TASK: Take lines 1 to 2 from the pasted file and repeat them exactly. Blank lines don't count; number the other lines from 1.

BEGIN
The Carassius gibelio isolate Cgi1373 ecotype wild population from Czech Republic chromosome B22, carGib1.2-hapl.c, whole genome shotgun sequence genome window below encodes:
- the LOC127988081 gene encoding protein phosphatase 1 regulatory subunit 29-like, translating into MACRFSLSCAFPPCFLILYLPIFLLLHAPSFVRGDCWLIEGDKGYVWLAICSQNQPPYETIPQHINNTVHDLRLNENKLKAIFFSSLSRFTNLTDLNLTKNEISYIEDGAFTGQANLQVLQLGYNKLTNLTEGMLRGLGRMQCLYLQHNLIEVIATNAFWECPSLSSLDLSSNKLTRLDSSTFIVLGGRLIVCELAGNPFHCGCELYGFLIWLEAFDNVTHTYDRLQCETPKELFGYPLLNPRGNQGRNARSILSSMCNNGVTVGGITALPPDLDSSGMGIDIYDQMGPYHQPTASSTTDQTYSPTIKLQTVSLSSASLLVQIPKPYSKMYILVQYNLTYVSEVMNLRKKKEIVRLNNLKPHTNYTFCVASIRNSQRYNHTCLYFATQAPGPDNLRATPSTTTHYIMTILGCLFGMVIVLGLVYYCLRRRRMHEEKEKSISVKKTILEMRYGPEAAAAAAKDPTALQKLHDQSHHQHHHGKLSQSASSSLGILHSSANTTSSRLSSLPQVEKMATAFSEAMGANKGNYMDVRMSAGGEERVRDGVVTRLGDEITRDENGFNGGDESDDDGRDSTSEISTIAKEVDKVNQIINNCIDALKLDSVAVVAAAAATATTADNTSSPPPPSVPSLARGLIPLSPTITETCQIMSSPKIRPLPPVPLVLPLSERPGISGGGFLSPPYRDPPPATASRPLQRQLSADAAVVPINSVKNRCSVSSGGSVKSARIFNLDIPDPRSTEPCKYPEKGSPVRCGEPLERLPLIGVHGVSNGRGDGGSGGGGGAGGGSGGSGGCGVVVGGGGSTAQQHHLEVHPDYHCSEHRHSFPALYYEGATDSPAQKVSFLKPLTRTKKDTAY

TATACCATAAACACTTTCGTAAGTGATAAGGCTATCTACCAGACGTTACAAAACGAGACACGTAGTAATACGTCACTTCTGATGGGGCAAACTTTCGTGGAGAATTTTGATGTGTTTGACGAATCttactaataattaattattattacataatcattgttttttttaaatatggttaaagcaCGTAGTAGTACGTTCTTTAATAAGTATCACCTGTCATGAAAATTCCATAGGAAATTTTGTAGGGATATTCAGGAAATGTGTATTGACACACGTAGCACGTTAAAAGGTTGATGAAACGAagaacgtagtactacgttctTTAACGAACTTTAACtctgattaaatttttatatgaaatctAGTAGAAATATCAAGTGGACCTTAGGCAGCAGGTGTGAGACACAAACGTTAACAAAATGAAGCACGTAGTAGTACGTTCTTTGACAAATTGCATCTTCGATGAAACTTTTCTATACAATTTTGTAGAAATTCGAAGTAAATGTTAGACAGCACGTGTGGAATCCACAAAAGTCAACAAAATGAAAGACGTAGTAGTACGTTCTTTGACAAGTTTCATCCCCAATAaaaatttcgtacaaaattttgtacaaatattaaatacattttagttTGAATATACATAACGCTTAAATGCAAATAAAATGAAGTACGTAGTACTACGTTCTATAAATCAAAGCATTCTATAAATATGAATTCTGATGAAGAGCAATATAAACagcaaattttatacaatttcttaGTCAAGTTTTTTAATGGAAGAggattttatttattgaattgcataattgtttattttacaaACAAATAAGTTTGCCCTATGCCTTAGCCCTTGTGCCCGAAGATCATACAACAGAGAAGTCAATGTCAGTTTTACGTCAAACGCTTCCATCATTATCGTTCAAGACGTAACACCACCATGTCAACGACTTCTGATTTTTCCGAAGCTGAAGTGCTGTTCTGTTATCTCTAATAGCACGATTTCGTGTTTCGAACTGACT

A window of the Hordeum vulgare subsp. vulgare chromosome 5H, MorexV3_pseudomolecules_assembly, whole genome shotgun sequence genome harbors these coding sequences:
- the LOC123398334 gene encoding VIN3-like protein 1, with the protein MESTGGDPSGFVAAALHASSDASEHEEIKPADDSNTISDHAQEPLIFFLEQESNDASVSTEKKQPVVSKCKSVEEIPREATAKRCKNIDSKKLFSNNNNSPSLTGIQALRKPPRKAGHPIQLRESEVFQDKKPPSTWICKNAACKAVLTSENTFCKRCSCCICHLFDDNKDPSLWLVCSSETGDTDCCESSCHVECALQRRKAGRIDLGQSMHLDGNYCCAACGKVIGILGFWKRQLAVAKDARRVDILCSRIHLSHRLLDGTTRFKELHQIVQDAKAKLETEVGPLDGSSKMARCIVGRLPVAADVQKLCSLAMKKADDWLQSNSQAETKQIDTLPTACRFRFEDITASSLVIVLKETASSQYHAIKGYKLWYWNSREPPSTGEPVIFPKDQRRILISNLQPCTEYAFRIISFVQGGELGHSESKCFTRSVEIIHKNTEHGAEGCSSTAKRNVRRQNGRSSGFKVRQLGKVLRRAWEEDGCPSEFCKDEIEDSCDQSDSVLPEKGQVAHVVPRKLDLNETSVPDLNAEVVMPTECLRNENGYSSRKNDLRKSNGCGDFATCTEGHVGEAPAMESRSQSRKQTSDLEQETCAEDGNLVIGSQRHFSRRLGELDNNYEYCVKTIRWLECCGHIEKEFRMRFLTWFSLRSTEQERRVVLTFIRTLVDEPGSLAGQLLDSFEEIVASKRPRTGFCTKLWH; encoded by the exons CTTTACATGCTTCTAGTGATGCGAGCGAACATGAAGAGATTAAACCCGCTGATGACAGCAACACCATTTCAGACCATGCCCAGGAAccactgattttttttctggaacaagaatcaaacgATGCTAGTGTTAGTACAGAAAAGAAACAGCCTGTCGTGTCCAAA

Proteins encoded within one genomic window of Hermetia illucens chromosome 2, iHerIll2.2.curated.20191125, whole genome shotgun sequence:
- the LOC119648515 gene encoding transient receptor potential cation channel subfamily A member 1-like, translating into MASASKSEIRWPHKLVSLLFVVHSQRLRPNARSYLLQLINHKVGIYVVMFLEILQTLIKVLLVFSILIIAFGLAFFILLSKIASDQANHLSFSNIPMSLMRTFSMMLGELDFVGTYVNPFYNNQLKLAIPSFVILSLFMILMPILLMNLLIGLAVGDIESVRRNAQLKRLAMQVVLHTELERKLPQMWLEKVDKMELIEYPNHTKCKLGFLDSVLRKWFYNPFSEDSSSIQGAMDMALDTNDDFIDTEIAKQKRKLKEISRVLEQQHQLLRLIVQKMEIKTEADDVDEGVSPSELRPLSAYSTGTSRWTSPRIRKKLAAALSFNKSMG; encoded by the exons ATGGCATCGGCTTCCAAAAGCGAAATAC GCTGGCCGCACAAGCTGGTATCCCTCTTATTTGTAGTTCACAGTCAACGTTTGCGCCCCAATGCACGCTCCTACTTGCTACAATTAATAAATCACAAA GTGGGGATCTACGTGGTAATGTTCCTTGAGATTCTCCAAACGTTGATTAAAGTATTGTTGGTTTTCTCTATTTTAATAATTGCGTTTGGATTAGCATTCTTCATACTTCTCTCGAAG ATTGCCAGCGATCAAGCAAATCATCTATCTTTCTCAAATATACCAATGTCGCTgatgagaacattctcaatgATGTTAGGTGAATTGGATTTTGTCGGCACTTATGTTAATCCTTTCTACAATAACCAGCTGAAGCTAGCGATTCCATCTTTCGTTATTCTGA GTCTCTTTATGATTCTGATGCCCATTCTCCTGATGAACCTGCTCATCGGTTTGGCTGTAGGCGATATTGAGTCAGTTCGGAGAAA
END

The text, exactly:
The Carassius gibelio isolate Cgi1373 ecotype wild population from Czech Republic chromosome B22, carGib1.2-hapl.c, whole genome shotgun sequence genome window below encodes:
- the LOC127988081 gene encoding protein phosphatase 1 regulatory subunit 29-like, translating into MACRFSLSCAFPPCFLILYLPIFLLLHAPSFVRGDCWLIEGDKGYVWLAICSQNQPPYETIPQHINNTVHDLRLNENKLKAIFFSSLSRFTNLTDLNLTKNEISYIEDGAFTGQANLQVLQLGYNKLTNLTEGMLRGLGRMQCLYLQHNLIEVIATNAFWECPSLSSLDLSSNKLTRLDSSTFIVLGGRLIVCELAGNPFHCGCELYGFLIWLEAFDNVTHTYDRLQCETPKELFGYPLLNPRGNQGRNARSILSSMCNNGVTVGGITALPPDLDSSGMGIDIYDQMGPYHQPTASSTTDQTYSPTIKLQTVSLSSASLLVQIPKPYSKMYILVQYNLTYVSEVMNLRKKKEIVRLNNLKPHTNYTFCVASIRNSQRYNHTCLYFATQAPGPDNLRATPSTTTHYIMTILGCLFGMVIVLGLVYYCLRRRRMHEEKEKSISVKKTILEMRYGPEAAAAAAKDPTALQKLHDQSHHQHHHGKLSQSASSSLGILHSSANTTSSRLSSLPQVEKMATAFSEAMGANKGNYMDVRMSAGGEERVRDGVVTRLGDEITRDENGFNGGDESDDDGRDSTSEISTIAKEVDKVNQIINNCIDALKLDSVAVVAAAAATATTADNTSSPPPPSVPSLARGLIPLSPTITETCQIMSSPKIRPLPPVPLVLPLSERPGISGGGFLSPPYRDPPPATASRPLQRQLSADAAVVPINSVKNRCSVSSGGSVKSARIFNLDIPDPRSTEPCKYPEKGSPVRCGEPLERLPLIGVHGVSNGRGDGGSGGGGGAGGGSGGSGGCGVVVGGGGSTAQQHHLEVHPDYHCSEHRHSFPALYYEGATDSPAQKVSFLKPLTRTKKDTAY